Teachers' classroom feedback: still trying to get it right

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    This article examines feedback traditionally given by teachers in schools. Such feedback tends to focus on children's acquisition and retrieval of externally prescribed knowledge which is then assessed against mandated tests. It suggests that, from a sociocultural learning perspective, feedback directed towards such objectives may limit children's social development. In this article, I draw on observation and interview data gathered from a group of 27 9- to 10-year olds in a UK primary school. These data illustrate the children's perceived need to conform to, rather than negotiate, the teacher's feedback comments. They highlight the children's sense that the teacher's feedback relates to school learning but not to their own interests. The article also includes alternative examples of feedback which draw on children's own inquiries and which relate to the social contexts within which, and for whom, they act. It concludes by suggesting that instead of looking for the right answer to the question of what makes teachers' feedback effective in our current classrooms, a more productive question might be how a negotiation can be opened up among teachers and learners themselves, about how teachers' feedback could support children's learning most appropriately

    Secondary Transition Predictors of Postschool Success: An Update to the Research Base

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    Research suggests youth with disabilities are less likely to experience positive outcomes compared to peers without disabilities. Identification of in-school predictors of postschool success can provide teachers (e.g., special education, general education, career technical education), administrators, district-level personnel, and vocational rehabilitation counselors with information to design, evaluate, and improve transition programs. The purpose of this systematic literature review was to examine secondary transition correlational literature to identify additional evidence to support existing predictors and identify new predictors of postschool success. Results provided additional evidence for 14 existing predictors and identified three new predictors. Limitations and implications for research, policy, and practice are discussed

    Demonstration of a switchable damping system to allow low-noise operation of high-Q low-mass suspension systems

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    Low mass suspension systems with high-Q pendulum stages are used to enable quantum radiation pressure noise limited experiments. Utilising multiple pendulum stages with vertical blade springs and materials with high quality factors provides attenuation of seismic and thermal noise, however damping of these high-Q pendulum systems in multiple degrees of freedom is essential for practical implementation. Viscous damping such as eddy-current damping can be employed but introduces displacement noise from force noise due to thermal fluctuations in the damping system. In this paper we demonstrate a passive damping system with adjustable damping strength as a solution for this problem that can be used for low mass suspension systems without adding additional displacement noise in science mode. We show a reduction of the damping factor by a factor of 8 on a test suspension and provide a general optimisation for this system.Comment: 5 pages, 5 figure

    Vertical Structure and Color of Jovian Latitudinal Cloud Bands during the Juno Era

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    The identity of the coloring agent(s) in Jupiter's atmosphere and the exact structure of Jupiter's uppermost cloud deck are yet to be conclusively understood. The Cr\`{e}me Br\^ul\'ee model of Jupiter's tropospheric clouds, originally proposed by Baines et al. (2014) and expanded upon by Sromovsky et al. (2017) and Baines et al. (2019), presumes that the chromophore measured by Carlson et al. (2016) is the singular coloring agent in Jupiter's troposphere. In this work, we test the validity of the Cr\`{e}me Br\^ul\'ee model of Jupiter's uppermost cloud deck using spectra measured during the Juno spacecraft's 5th^{\mathrm{th}} perijove pass in March 2017. These data were obtained as part of an international ground-based observing campaign in support of the Juno mission using the NMSU Acousto-optic Imaging Camera (NAIC) at the 3.5-m telescope at Apache Point Observatory in Sunspot, NM. We find that the Cr\`{e}me Br\^ul\'ee model cloud layering scheme can reproduce Jupiter's visible spectrum both with the Carlson et al. (2016) chromophore and with modifications to its imaginary index of refraction spectrum. While the Cr\`{e}me Br\^ul\'ee model provides reasonable results for regions of Jupiter's cloud bands such as the North Equatorial Belt and Equatorial Zone, we find that it is not a safe assumption for unique weather events, such as the 2016-2017 Southern Equatorial Belt outbreak that was captured by our measurements.Comment: 38 pages, 21 figures; Accepted for publication in AAS Planetary Science Journa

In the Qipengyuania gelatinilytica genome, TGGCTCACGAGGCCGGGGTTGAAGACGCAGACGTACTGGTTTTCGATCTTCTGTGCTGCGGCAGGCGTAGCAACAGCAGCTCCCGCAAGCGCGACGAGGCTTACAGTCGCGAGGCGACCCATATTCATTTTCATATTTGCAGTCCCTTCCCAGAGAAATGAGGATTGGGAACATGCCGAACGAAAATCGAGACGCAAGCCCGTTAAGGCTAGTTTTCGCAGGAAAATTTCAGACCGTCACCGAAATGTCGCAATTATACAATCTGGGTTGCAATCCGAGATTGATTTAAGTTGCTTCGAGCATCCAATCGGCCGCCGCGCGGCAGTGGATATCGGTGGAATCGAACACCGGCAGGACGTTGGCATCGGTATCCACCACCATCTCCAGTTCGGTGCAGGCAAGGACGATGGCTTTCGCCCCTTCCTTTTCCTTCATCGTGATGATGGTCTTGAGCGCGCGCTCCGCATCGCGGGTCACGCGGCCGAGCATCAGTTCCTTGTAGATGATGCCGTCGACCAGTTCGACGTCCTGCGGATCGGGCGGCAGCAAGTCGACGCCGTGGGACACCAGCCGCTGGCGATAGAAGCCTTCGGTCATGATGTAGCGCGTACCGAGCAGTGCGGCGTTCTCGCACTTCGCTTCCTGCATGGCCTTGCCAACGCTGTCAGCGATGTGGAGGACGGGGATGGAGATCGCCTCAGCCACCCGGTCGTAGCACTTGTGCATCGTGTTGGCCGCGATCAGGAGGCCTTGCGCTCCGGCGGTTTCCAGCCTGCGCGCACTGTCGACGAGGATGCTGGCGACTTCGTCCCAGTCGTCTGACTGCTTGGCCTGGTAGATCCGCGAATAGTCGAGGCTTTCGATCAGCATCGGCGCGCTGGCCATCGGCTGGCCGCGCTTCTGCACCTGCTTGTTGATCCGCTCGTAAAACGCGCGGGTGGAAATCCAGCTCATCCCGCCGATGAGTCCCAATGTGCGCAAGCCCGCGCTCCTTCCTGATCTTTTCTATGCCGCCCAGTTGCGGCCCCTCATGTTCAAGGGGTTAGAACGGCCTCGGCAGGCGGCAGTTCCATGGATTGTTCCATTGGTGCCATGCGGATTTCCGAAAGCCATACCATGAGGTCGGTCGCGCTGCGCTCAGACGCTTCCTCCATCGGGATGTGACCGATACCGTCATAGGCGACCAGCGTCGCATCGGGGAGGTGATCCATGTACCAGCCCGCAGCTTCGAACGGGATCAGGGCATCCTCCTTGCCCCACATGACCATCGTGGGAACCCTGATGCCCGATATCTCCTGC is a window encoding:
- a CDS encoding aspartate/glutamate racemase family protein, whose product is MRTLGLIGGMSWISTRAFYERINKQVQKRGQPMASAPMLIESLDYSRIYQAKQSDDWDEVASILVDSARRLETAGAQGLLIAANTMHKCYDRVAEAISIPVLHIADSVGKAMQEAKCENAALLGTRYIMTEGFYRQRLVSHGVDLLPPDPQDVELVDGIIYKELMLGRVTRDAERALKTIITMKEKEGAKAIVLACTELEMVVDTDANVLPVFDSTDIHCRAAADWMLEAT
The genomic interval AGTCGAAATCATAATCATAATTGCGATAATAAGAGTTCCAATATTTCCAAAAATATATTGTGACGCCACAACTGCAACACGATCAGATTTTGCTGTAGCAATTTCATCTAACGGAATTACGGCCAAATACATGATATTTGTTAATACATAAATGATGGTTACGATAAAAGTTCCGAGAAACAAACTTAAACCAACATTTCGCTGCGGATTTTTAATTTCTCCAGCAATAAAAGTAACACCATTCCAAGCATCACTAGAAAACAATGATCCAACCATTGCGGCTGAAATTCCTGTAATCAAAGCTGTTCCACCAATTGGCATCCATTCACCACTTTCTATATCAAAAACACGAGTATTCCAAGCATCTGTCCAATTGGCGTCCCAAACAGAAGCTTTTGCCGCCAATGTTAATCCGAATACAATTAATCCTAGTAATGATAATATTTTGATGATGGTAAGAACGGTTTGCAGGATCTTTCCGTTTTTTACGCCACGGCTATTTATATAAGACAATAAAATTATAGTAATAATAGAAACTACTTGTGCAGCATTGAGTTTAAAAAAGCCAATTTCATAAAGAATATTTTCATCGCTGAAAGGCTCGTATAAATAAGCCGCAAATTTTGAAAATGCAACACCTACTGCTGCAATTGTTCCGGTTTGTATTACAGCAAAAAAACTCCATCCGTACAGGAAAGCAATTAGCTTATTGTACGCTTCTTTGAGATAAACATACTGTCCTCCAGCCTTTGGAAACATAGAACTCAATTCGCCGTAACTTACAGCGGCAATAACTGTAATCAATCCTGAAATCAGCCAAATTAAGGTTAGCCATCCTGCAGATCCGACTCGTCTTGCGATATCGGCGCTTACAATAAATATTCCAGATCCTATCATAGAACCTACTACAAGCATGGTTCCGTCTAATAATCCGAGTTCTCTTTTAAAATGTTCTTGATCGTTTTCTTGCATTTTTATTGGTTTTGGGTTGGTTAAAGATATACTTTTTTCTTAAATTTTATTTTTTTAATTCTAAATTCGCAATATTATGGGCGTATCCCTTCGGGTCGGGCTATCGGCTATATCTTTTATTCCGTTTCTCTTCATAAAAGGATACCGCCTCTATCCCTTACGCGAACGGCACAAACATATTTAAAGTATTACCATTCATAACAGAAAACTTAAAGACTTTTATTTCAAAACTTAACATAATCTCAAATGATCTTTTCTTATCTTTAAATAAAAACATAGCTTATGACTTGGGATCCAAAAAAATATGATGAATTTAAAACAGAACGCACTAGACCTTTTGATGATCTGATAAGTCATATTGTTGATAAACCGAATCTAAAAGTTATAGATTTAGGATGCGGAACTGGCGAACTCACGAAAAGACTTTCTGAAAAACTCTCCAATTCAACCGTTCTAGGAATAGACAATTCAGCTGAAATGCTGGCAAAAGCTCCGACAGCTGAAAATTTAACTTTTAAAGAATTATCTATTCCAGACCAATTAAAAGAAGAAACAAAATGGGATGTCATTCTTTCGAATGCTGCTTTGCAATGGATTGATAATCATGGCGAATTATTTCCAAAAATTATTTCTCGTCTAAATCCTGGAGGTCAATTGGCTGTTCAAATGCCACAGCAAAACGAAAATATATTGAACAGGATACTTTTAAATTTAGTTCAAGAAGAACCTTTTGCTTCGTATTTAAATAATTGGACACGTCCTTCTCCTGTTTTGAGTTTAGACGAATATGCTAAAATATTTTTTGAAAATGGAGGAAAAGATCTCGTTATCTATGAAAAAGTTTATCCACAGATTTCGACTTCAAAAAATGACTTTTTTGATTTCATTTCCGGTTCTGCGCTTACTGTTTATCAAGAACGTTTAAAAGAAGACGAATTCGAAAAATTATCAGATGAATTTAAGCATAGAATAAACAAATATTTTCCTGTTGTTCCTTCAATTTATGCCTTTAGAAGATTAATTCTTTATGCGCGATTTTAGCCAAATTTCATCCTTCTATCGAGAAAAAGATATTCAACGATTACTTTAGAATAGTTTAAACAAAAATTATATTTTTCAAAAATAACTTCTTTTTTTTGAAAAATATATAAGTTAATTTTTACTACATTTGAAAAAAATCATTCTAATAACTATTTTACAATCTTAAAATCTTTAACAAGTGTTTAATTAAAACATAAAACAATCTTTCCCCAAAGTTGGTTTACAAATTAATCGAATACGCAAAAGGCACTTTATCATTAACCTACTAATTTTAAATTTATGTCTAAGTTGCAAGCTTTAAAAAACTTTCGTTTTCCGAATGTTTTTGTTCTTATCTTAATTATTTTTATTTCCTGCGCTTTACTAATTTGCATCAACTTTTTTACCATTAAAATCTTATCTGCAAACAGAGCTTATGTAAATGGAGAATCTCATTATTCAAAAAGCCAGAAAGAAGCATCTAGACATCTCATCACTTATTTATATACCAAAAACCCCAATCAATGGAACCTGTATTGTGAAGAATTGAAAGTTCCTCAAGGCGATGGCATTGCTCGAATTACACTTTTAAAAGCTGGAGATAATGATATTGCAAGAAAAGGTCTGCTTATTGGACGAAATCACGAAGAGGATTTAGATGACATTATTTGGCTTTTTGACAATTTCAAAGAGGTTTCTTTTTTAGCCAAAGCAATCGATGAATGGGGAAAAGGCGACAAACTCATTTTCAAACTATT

Amino acid availability acts as a metabolic rheostat to determine the magnitude of ILC2 responses

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    Group 2 innate lymphoid cells (ILC2) are functionally poised, tissue-resident lymphocytes that respond rapidly to damage and infection at mucosal barrier sites. ILC2 reside within complex microenvironments where they are subject to cues from both the diet and invading pathogens—including helminths. Emerging evidence suggests ILC2 are acutely sensitive not only to canonical activating signals but also perturbations in nutrient availability. In the context of helminth infection, we identify amino acid availability as a nutritional cue in regulating ILC2 responses. ILC2 are found to be uniquely preprimed to import amino acids via the large neutral amino acid transporters Slc7a5 and Slc7a8. Cell-intrinsic deletion of these transporters individually impaired ILC2 expansion, while concurrent loss of both transporters markedly impaired the proliferative and cytokine-producing capacity of ILC2. Mechanistically, amino acid uptake determined the magnitude of ILC2 responses in part via tuning of mTOR. These findings implicate essential amino acids as a metabolic requisite for optimal ILC2 responses within mucosal barrier tissues